@DLosc he uses @ to index the string with and implicit Q, and in Pyth indexing is modular, so it works out to the correct one with respect to even and odd, and then does * to string repetition, again with an implicit Q
no point free stuff at all, all procedural
4:38 AM
@DLosc Pyth has implicit input now, so the actual code that is executed is *@"\/"QQ.
@Mego In your first link, OP says "he then downvoted me" How does OP know?
@DLosc here is the compiled python code: imp_print(times(lookup("\/",Q),Q))
@Maltysen Ok. I guess my definition of "point free" was something like "you don't have to write an operand and the program automatically knows what to supply," which fits the current scenario but apparently isn't the technical definition of "point free."
@TheBitByte You're nitpicking
This is a more specific use case.
4:40 AM
@Mego I'm not. That OP is just mad over a downvote, evident by the fact that OP can't prove the guy downvoted him, rendering OP's question almost useless.
@DLosc point free means that you do operations on functions without mentioning any specific value
jelly(and J, etc.) are completely point free
@TheBitByte Thank you for reassuring me that any conversation with you in the future will be as frustrating and fruitless as the ones I've had with you today.
@Mego Thank you for using personal attacks and not answering the simple question intended at you.
@TheBitByte With you, questions are never simple.
@DLosc like instead of doing def fourth_power(x):return square(square(x)), you do square(square)
4:44 AM
@Maltysen Okay, so point free has more to do with being able to perform operations on functions to create bigger functions, which are then implicitly applied to the inputs to generate the outputs? Whereas the Pyth program has the "implicitly applied to the inputs to generate the outputs" part but not the "operations on functions" part?
@DLosc yeah
That's what I thought you meant by implicit input
@DLosc pyth kinda has some stuff to work on functions, but they are less actual point free stuff and more just syntactic sugar that expands back out to the explicit form
like yM expands out to myd
(where y is just a random function I picked, and d is "point")
In reference to Pip, what I meant by implicit input was that you don't need a statement to retrieve the input value--when given as a cmdline arg, it is automatically stored in the variable a. On the other hand, though, I guess that isn't really different from storing cmdline args in sys.argv in Python--just shorter. So maybe "implicit input" isn't a good term to use to describe Pip.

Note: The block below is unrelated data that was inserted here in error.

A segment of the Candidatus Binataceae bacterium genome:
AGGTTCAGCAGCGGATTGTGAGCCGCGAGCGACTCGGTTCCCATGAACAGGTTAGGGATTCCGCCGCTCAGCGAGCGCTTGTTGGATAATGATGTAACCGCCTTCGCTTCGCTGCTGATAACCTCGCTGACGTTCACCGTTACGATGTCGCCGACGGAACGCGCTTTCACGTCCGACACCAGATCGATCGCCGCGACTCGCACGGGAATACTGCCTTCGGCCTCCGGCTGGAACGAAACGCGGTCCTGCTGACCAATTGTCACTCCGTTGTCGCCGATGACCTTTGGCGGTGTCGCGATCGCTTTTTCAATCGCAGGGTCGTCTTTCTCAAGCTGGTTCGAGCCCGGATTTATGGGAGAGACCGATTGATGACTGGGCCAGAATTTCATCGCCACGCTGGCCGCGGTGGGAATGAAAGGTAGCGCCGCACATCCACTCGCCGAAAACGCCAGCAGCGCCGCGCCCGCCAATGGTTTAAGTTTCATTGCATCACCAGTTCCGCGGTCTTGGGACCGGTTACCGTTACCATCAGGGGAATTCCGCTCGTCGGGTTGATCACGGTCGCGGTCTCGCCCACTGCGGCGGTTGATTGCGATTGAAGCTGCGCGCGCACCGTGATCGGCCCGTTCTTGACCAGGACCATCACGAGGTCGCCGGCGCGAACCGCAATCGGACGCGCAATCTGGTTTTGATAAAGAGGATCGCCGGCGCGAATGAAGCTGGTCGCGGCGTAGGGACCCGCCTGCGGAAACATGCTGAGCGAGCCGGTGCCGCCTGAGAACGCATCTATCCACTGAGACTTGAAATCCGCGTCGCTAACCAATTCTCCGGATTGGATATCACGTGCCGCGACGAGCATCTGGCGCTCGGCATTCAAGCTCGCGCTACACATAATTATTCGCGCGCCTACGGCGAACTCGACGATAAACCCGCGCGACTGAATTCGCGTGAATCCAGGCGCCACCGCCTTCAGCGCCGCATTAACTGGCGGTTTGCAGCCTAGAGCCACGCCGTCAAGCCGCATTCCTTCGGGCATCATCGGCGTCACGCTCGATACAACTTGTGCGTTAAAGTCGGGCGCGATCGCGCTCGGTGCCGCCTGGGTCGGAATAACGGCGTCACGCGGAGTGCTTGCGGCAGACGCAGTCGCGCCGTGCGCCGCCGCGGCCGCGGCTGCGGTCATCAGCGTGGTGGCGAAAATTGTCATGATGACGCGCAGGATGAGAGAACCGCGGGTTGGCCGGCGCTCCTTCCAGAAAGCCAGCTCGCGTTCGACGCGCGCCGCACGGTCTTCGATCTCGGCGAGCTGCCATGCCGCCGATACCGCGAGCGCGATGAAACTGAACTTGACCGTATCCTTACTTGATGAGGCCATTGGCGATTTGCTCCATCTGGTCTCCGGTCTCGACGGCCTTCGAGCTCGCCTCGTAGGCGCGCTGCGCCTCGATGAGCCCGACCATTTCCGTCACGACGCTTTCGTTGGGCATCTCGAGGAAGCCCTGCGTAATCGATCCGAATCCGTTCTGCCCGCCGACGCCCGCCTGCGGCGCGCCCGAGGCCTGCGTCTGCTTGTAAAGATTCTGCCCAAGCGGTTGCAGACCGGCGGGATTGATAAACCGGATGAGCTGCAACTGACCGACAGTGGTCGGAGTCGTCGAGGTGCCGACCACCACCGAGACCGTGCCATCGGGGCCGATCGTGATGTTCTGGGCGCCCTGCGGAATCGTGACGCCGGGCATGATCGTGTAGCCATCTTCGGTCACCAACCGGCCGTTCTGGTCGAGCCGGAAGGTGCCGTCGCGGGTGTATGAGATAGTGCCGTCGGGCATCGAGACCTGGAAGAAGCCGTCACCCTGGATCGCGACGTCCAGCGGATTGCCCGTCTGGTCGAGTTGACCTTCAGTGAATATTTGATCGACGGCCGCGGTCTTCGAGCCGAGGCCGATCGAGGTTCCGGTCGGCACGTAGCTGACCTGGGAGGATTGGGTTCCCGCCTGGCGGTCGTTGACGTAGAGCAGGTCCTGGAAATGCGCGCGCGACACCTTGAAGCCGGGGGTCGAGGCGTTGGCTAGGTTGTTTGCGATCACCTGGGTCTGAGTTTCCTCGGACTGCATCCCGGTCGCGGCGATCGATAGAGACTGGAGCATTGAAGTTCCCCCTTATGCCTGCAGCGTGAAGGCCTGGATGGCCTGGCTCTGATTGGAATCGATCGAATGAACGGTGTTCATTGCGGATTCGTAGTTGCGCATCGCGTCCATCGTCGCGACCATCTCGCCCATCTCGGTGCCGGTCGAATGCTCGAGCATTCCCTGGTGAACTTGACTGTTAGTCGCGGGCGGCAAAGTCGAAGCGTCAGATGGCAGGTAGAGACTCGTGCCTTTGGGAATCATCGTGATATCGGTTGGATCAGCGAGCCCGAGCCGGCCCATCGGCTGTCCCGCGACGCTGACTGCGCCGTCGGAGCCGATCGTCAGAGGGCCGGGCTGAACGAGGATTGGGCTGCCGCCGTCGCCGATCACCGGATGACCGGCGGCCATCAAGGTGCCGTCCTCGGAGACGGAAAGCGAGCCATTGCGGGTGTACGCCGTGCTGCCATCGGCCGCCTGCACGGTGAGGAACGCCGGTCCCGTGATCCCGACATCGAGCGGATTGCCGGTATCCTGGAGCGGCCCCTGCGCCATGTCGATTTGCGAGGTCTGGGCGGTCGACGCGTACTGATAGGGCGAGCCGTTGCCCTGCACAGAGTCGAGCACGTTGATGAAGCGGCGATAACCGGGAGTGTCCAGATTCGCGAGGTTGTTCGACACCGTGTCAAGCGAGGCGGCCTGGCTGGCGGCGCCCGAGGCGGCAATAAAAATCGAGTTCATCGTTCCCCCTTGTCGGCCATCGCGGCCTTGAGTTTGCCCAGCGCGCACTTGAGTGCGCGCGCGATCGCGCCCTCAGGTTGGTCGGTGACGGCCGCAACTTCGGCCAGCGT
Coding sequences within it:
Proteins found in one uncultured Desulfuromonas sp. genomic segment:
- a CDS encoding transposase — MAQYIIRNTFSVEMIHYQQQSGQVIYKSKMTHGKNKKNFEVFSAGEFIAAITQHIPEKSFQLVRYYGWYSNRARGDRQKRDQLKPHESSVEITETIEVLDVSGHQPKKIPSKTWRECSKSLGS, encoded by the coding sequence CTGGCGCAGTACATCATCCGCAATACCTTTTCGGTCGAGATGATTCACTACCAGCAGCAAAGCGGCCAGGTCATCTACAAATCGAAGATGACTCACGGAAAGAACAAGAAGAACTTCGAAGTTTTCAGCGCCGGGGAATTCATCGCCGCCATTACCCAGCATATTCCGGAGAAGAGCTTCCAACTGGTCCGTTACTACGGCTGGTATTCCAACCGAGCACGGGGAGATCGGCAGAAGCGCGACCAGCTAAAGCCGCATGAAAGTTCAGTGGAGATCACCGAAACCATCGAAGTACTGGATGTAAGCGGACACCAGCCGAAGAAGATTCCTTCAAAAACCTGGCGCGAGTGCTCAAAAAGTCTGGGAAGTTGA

You still need to put a explicitly in every expression where you want to use that value. Infix makes it a bit hard to imply, except maybe once on the very RHS.
@DLosc what if you let your usual associativeity rules decide where to fill it in?
like 3*+6 could fill it in the middle
and because * binds tighter than + it would work like that
@Maltysen Problem with this specific example is that + is also a unary operator.
@DLosc ah
4:52 AM
But in theory, that could work.
@DLosc why? i understand why in normal langs for clarity etc, but there shouldn't be any reason to have + be a unary in golfing langs
I don't know if I've actually used it, but it does do a couple of things.
Think of it as a "cast to numeric" operator. Strings and numbers are the same Scalar type, so +"abc" would convert to 0 and +"34abc" to 34. Theoretically, the latter could be useful.
Also, +1.0 would simplify to 1, though I can't imagine a scenario requiring that.
well how about, if you have 3*+6, then you leave it, but if instead of + it was one that was always binary it would fill up
like, you assume as much as you can that it is already filled up, but if you can't, then fill it in
4:56 AM
Yeah, I think that would just require another case in the parser, where if it's expecting an expression but gets a binary operator it fills in with a default expression.
I do have a lot of multiple-arity operators, though... I'd have to come up with some examples to see how many use cases it could actually apply to.
Also, to figure out what the most useful default value is.
It could be a, the first cmdline arg, but it could also be _, which is used to construct lambda functions.
@DLosc idk anything about pip, but pyth switches around what it fills up with depending on the context
so you may wanna do something like that